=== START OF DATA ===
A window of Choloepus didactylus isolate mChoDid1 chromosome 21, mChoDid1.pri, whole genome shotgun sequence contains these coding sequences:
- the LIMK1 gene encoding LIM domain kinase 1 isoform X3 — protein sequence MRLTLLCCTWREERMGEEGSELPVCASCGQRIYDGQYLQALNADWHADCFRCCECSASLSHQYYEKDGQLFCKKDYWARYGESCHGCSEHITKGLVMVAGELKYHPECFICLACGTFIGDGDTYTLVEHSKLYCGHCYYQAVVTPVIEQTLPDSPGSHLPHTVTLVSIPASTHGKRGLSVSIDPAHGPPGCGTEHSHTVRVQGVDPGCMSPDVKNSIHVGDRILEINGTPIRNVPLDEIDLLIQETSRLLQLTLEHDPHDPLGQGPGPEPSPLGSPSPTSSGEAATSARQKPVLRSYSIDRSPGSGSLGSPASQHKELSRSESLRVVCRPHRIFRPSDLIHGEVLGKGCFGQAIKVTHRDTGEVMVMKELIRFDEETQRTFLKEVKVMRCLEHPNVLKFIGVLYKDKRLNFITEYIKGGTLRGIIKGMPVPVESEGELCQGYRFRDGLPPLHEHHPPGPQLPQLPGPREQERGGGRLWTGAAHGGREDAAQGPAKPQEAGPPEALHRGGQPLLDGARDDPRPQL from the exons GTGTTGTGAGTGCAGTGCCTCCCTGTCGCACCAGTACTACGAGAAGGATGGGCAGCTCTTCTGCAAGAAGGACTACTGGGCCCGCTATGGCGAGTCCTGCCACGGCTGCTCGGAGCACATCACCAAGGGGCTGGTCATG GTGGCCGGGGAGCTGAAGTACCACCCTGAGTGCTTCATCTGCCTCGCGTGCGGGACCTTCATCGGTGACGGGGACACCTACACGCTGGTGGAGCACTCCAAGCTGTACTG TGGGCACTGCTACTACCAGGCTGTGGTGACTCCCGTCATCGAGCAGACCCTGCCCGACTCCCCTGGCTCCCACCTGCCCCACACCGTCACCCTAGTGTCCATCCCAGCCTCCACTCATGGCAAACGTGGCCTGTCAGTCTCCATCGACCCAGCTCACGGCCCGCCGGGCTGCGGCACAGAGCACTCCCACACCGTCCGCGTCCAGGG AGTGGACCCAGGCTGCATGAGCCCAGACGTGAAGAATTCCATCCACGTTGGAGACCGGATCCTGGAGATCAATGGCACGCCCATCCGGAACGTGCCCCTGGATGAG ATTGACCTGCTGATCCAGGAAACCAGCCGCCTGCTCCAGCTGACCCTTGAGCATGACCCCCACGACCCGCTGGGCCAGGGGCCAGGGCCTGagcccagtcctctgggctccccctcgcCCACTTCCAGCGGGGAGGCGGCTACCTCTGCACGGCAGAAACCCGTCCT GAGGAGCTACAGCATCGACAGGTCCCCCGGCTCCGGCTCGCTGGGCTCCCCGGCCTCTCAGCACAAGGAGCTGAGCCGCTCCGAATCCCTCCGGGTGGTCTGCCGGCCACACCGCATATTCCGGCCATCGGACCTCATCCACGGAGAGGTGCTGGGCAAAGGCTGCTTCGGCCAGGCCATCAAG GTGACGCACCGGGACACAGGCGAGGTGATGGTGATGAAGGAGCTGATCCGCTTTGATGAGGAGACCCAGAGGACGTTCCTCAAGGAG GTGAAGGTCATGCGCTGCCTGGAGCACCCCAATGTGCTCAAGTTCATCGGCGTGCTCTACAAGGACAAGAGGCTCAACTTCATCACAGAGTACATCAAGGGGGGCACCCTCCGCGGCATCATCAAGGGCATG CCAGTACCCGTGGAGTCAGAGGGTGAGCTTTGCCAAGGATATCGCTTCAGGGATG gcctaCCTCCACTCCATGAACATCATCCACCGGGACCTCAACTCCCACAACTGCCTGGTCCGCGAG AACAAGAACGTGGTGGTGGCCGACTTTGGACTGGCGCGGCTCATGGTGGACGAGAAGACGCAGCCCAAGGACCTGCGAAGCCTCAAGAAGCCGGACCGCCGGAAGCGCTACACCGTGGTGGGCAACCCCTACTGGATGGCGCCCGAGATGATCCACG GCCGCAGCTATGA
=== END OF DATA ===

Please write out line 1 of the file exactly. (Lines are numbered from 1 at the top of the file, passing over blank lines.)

A window of Choloepus didactylus isolate mChoDid1 chromosome 21, mChoDid1.pri, whole genome shotgun sequence contains these coding sequences: